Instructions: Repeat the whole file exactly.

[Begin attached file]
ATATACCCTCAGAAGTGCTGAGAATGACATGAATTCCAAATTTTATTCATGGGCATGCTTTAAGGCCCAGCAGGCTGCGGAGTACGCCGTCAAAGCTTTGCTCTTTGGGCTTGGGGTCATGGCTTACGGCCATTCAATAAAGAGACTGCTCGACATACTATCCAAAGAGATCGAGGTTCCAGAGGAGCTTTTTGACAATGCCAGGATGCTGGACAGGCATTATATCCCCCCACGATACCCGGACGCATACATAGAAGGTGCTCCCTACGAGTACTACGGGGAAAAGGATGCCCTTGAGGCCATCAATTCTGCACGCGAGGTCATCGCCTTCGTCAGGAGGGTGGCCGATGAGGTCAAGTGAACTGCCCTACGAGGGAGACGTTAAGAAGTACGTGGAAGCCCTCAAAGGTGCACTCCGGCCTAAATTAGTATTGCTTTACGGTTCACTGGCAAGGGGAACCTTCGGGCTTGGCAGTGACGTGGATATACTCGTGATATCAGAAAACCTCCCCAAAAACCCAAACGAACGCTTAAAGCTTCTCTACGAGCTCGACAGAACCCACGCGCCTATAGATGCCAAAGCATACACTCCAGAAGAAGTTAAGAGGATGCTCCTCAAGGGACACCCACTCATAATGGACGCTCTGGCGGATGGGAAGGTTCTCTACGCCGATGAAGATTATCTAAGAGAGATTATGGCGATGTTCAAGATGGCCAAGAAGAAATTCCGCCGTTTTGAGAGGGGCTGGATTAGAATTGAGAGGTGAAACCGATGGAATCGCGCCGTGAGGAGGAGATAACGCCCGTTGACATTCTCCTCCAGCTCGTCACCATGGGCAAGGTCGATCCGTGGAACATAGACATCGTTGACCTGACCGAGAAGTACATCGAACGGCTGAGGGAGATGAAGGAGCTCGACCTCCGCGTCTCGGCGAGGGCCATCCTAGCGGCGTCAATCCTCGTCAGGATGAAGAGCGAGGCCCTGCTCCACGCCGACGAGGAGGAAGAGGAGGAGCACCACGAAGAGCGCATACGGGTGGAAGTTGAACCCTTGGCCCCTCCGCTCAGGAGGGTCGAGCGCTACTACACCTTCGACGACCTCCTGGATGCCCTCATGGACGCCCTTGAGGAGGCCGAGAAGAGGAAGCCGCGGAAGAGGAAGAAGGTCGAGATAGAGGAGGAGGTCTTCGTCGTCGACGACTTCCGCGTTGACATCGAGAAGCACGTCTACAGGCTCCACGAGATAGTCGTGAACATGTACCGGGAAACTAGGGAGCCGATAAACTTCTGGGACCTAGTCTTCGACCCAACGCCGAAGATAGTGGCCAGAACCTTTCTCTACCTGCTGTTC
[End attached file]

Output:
ATATACCCTCAGAAGTGCTGAGAATGACATGAATTCCAAATTTTATTCATGGGCATGCTTTAAGGCCCAGCAGGCTGCGGAGTACGCCGTCAAAGCTTTGCTCTTTGGGCTTGGGGTCATGGCTTACGGCCATTCAATAAAGAGACTGCTCGACATACTATCCAAAGAGATCGAGGTTCCAGAGGAGCTTTTTGACAATGCCAGGATGCTGGACAGGCATTATATCCCCCCACGATACCCGGACGCATACATAGAAGGTGCTCCCTACGAGTACTACGGGGAAAAGGATGCCCTTGAGGCCATCAATTCTGCACGCGAGGTCATCGCCTTCGTCAGGAGGGTGGCCGATGAGGTCAAGTGAACTGCCCTACGAGGGAGACGTTAAGAAGTACGTGGAAGCCCTCAAAGGTGCACTCCGGCCTAAATTAGTATTGCTTTACGGTTCACTGGCAAGGGGAACCTTCGGGCTTGGCAGTGACGTGGATATACTCGTGATATCAGAAAACCTCCCCAAAAACCCAAACGAACGCTTAAAGCTTCTCTACGAGCTCGACAGAACCCACGCGCCTATAGATGCCAAAGCATACACTCCAGAAGAAGTTAAGAGGATGCTCCTCAAGGGACACCCACTCATAATGGACGCTCTGGCGGATGGGAAGGTTCTCTACGCCGATGAAGATTATCTAAGAGAGATTATGGCGATGTTCAAGATGGCCAAGAAGAAATTCCGCCGTTTTGAGAGGGGCTGGATTAGAATTGAGAGGTGAAACCGATGGAATCGCGCCGTGAGGAGGAGATAACGCCCGTTGACATTCTCCTCCAGCTCGTCACCATGGGCAAGGTCGATCCGTGGAACATAGACATCGTTGACCTGACCGAGAAGTACATCGAACGGCTGAGGGAGATGAAGGAGCTCGACCTCCGCGTCTCGGCGAGGGCCATCCTAGCGGCGTCAATCCTCGTCAGGATGAAGAGCGAGGCCCTGCTCCACGCCGACGAGGAGGAAGAGGAGGAGCACCACGAAGAGCGCATACGGGTGGAAGTTGAACCCTTGGCCCCTCCGCTCAGGAGGGTCGAGCGCTACTACACCTTCGACGACCTCCTGGATGCCCTCATGGACGCCCTTGAGGAGGCCGAGAAGAGGAAGCCGCGGAAGAGGAAGAAGGTCGAGATAGAGGAGGAGGTCTTCGTCGTCGACGACTTCCGCGTTGACATCGAGAAGCACGTCTACAGGCTCCACGAGATAGTCGTGAACATGTACCGGGAAACTAGGGAGCCGATAAACTTCTGGGACCTAGTCTTCGACCCAACGCCGAAGATAGTGGCCAGAACCTTTCTCTACCTGCTGTTC